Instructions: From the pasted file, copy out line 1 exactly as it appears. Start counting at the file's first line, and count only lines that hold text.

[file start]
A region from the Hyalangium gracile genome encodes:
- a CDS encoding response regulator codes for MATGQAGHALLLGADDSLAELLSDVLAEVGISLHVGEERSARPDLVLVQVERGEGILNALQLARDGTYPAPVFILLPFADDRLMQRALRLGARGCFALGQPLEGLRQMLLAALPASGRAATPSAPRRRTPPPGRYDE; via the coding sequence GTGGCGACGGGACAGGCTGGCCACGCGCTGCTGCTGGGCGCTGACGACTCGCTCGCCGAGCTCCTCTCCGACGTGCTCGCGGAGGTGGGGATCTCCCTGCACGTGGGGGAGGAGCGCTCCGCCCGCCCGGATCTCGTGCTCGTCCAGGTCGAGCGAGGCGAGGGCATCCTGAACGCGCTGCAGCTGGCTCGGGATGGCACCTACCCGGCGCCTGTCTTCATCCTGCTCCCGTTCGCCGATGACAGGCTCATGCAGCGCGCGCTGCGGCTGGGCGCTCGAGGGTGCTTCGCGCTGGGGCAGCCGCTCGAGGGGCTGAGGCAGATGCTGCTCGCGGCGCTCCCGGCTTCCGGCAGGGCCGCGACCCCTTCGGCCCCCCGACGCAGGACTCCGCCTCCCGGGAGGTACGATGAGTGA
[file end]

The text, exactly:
A region from the Hyalangium gracile genome encodes: